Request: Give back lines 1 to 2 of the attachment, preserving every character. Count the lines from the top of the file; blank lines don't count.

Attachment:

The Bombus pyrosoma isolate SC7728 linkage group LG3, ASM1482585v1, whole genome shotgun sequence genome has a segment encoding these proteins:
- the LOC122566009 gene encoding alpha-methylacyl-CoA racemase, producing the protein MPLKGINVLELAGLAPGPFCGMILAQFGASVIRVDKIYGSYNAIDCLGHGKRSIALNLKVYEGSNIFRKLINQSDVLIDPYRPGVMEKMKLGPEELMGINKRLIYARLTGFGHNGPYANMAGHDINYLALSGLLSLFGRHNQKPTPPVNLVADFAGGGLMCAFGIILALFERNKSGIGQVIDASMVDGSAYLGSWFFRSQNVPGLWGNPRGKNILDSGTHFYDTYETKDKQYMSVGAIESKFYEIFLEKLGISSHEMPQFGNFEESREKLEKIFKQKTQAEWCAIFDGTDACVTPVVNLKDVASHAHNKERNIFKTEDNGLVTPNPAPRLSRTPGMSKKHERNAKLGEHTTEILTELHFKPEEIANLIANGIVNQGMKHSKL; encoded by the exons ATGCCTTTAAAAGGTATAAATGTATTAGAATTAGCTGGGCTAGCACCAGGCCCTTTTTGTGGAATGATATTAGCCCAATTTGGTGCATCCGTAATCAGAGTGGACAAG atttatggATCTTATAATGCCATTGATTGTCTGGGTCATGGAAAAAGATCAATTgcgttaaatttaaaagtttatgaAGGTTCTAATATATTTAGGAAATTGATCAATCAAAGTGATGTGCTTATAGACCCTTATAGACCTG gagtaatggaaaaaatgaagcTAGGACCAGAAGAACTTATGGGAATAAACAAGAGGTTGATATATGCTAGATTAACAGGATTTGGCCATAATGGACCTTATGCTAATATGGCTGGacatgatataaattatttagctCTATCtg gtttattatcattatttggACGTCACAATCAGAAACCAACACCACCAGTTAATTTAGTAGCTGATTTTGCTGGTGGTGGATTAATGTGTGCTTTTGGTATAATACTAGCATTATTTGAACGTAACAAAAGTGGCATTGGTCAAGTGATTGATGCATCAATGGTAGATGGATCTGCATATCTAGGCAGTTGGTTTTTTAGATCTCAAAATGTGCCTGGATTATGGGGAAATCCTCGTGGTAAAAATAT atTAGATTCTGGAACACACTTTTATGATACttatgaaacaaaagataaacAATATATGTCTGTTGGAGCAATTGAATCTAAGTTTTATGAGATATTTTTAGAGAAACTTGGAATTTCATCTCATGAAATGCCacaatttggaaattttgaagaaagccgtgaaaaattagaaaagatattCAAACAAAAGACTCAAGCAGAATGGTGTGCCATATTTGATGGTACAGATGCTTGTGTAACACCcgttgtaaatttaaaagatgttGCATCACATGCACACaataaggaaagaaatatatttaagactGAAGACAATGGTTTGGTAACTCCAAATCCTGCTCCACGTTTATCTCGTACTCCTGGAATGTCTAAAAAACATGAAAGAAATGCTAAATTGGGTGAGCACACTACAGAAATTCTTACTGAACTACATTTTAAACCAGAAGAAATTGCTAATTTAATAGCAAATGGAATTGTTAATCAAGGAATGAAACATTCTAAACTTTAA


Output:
The Bombus pyrosoma isolate SC7728 linkage group LG3, ASM1482585v1, whole genome shotgun sequence genome has a segment encoding these proteins:
- the LOC122566009 gene encoding alpha-methylacyl-CoA racemase, producing the protein MPLKGINVLELAGLAPGPFCGMILAQFGASVIRVDKIYGSYNAIDCLGHGKRSIALNLKVYEGSNIFRKLINQSDVLIDPYRPGVMEKMKLGPEELMGINKRLIYARLTGFGHNGPYANMAGHDINYLALSGLLSLFGRHNQKPTPPVNLVADFAGGGLMCAFGIILALFERNKSGIGQVIDASMVDGSAYLGSWFFRSQNVPGLWGNPRGKNILDSGTHFYDTYETKDKQYMSVGAIESKFYEIFLEKLGISSHEMPQFGNFEESREKLEKIFKQKTQAEWCAIFDGTDACVTPVVNLKDVASHAHNKERNIFKTEDNGLVTPNPAPRLSRTPGMSKKHERNAKLGEHTTEILTELHFKPEEIANLIANGIVNQGMKHSKL; encoded by the exons ATGCCTTTAAAAGGTATAAATGTATTAGAATTAGCTGGGCTAGCACCAGGCCCTTTTTGTGGAATGATATTAGCCCAATTTGGTGCATCCGTAATCAGAGTGGACAAG atttatggATCTTATAATGCCATTGATTGTCTGGGTCATGGAAAAAGATCAATTgcgttaaatttaaaagtttatgaAGGTTCTAATATATTTAGGAAATTGATCAATCAAAGTGATGTGCTTATAGACCCTTATAGACCTG gagtaatggaaaaaatgaagcTAGGACCAGAAGAACTTATGGGAATAAACAAGAGGTTGATATATGCTAGATTAACAGGATTTGGCCATAATGGACCTTATGCTAATATGGCTGGacatgatataaattatttagctCTATCtg gtttattatcattatttggACGTCACAATCAGAAACCAACACCACCAGTTAATTTAGTAGCTGATTTTGCTGGTGGTGGATTAATGTGTGCTTTTGGTATAATACTAGCATTATTTGAACGTAACAAAAGTGGCATTGGTCAAGTGATTGATGCATCAATGGTAGATGGATCTGCATATCTAGGCAGTTGGTTTTTTAGATCTCAAAATGTGCCTGGATTATGGGGAAATCCTCGTGGTAAAAATAT atTAGATTCTGGAACACACTTTTATGATACttatgaaacaaaagataaacAATATATGTCTGTTGGAGCAATTGAATCTAAGTTTTATGAGATATTTTTAGAGAAACTTGGAATTTCATCTCATGAAATGCCacaatttggaaattttgaagaaagccgtgaaaaattagaaaagatattCAAACAAAAGACTCAAGCAGAATGGTGTGCCATATTTGATGGTACAGATGCTTGTGTAACACCcgttgtaaatttaaaagatgttGCATCACATGCACACaataaggaaagaaatatatttaagactGAAGACAATGGTTTGGTAACTCCAAATCCTGCTCCACGTTTATCTCGTACTCCTGGAATGTCTAAAAAACATGAAAGAAATGCTAAATTGGGTGAGCACACTACAGAAATTCTTACTGAACTACATTTTAAACCAGAAGAAATTGCTAATTTAATAGCAAATGGAATTGTTAATCAAGGAATGAAACATTCTAAACTTTAA